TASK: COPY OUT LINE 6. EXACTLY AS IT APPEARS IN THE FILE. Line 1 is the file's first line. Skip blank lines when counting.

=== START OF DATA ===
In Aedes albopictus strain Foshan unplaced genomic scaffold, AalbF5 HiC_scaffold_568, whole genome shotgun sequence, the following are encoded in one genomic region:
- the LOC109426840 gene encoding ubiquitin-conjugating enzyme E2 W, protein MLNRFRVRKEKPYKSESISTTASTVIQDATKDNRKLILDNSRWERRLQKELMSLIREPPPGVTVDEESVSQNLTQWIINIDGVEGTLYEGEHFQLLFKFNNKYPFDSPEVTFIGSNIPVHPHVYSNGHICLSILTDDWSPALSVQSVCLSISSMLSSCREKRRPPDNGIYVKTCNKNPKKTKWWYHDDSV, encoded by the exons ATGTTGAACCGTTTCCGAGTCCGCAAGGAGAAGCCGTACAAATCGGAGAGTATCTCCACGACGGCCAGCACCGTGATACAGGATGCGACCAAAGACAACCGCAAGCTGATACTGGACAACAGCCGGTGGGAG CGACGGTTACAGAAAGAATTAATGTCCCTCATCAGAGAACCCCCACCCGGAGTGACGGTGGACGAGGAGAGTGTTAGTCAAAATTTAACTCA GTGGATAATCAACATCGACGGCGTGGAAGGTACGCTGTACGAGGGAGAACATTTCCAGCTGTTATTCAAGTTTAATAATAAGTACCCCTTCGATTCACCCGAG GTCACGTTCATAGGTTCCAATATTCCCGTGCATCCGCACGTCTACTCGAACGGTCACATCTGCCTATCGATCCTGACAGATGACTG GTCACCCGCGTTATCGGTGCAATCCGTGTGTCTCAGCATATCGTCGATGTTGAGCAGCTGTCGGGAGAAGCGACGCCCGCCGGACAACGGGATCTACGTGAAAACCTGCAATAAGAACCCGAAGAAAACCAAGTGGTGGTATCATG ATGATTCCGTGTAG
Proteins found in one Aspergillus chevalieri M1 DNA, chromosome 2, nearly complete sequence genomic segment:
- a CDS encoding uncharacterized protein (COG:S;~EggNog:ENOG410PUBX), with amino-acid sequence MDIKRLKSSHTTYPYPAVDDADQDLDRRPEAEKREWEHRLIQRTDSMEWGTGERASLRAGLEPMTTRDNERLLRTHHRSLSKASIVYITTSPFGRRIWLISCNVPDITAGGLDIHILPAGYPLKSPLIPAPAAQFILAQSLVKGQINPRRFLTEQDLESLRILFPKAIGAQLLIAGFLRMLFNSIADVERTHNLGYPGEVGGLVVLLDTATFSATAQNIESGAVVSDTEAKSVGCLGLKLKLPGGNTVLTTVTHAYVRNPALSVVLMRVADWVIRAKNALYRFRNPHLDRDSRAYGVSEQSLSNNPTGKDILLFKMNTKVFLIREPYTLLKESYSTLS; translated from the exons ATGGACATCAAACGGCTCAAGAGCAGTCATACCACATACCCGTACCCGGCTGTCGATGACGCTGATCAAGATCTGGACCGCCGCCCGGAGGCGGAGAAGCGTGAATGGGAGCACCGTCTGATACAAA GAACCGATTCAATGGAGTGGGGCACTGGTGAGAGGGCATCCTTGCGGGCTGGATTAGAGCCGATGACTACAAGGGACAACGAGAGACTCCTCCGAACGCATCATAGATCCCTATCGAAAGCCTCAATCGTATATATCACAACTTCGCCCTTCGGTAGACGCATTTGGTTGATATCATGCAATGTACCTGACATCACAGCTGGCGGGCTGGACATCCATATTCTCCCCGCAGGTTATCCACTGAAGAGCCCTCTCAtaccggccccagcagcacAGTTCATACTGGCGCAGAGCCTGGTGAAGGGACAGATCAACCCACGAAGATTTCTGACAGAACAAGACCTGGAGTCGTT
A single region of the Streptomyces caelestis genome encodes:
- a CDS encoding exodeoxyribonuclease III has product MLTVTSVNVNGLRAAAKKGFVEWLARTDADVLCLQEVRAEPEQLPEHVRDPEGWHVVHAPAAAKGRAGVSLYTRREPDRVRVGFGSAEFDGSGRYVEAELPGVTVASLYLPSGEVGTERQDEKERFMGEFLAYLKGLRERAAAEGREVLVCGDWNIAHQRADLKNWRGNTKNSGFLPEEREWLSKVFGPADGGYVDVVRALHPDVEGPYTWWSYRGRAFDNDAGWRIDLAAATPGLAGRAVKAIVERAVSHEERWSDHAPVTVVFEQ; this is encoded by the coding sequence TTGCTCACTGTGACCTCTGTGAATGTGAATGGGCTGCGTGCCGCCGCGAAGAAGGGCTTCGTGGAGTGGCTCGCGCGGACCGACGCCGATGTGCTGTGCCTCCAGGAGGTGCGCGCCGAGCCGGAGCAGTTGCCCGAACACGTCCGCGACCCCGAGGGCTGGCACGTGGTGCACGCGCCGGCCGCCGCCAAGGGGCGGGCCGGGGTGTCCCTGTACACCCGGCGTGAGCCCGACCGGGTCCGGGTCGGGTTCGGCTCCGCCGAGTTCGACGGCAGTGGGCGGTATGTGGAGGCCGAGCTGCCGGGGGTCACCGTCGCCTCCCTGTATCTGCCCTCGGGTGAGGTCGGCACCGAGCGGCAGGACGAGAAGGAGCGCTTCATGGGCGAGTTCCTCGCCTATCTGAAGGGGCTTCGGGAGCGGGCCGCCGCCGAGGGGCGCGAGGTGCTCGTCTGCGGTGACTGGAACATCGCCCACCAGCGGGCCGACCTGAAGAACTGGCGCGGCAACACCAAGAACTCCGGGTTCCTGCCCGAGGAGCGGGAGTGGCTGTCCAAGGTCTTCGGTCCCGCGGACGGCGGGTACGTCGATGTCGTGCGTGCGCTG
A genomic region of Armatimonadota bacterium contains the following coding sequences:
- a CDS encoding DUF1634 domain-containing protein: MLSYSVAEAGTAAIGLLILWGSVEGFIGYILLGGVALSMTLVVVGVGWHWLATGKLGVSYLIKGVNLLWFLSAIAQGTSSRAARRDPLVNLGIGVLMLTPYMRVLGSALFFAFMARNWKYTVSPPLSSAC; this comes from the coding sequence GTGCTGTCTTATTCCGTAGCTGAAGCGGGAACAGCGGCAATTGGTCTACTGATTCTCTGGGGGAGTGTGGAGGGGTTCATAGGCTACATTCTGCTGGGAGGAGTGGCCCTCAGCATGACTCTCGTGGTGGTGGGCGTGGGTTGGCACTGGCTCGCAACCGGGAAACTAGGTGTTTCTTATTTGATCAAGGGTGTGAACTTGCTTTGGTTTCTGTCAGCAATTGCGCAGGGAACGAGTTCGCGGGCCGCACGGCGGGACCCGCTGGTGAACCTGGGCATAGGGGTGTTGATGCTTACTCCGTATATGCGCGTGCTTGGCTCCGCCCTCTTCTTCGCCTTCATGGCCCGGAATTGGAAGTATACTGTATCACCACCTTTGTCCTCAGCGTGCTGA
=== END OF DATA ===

- a CDS encoding exodeoxyribonuclease III has product MLTVTSVNVNGLRAAAKKGFVEWLARTDADVLCLQEVRAEPEQLPEHVRDPEGWHVVHAPAAAKGRAGVSLYTRREPDRVRVGFGSAEFDGSGRYVEAELPGVTVASLYLPSGEVGTERQDEKERFMGEFLAYLKGLRERAAAEGREVLVCGDWNIAHQRADLKNWRGNTKNSGFLPEEREWLSKVFGPADGGYVDVVRALHPDVEGPYTWWSYRGRAFDNDAGWRIDLAAATPGLAGRAVKAIVERAVSHEERWSDHAPVTVVFEQ; this is encoded by the coding sequence TTGCTCACTGTGACCTCTGTGAATGTGAATGGGCTGCGTGCCGCCGCGAAGAAGGGCTTCGTGGAGTGGCTCGCGCGGACCGACGCCGATGTGCTGTGCCTCCAGGAGGTGCGCGCCGAGCCGGAGCAGTTGCCCGAACACGTCCGCGACCCCGAGGGCTGGCACGTGGTGCACGCGCCGGCCGCCGCCAAGGGGCGGGCCGGGGTGTCCCTGTACACCCGGCGTGAGCCCGACCGGGTCCGGGTCGGGTTCGGCTCCGCCGAGTTCGACGGCAGTGGGCGGTATGTGGAGGCCGAGCTGCCGGGGGTCACCGTCGCCTCCCTGTATCTGCCCTCGGGTGAGGTCGGCACCGAGCGGCAGGACGAGAAGGAGCGCTTCATGGGCGAGTTCCTCGCCTATCTGAAGGGGCTTCGGGAGCGGGCCGCCGCCGAGGGGCGCGAGGTGCTCGTCTGCGGTGACTGGAACATCGCCCACCAGCGGGCCGACCTGAAGAACTGGCGCGGCAACACCAAGAACTCCGGGTTCCTGCCCGAGGAGCGGGAGTGGCTGTCCAAGGTCTTCGGTCCCGCGGACGGCGGGTACGTCGATGTCGTGCGTGCGCTG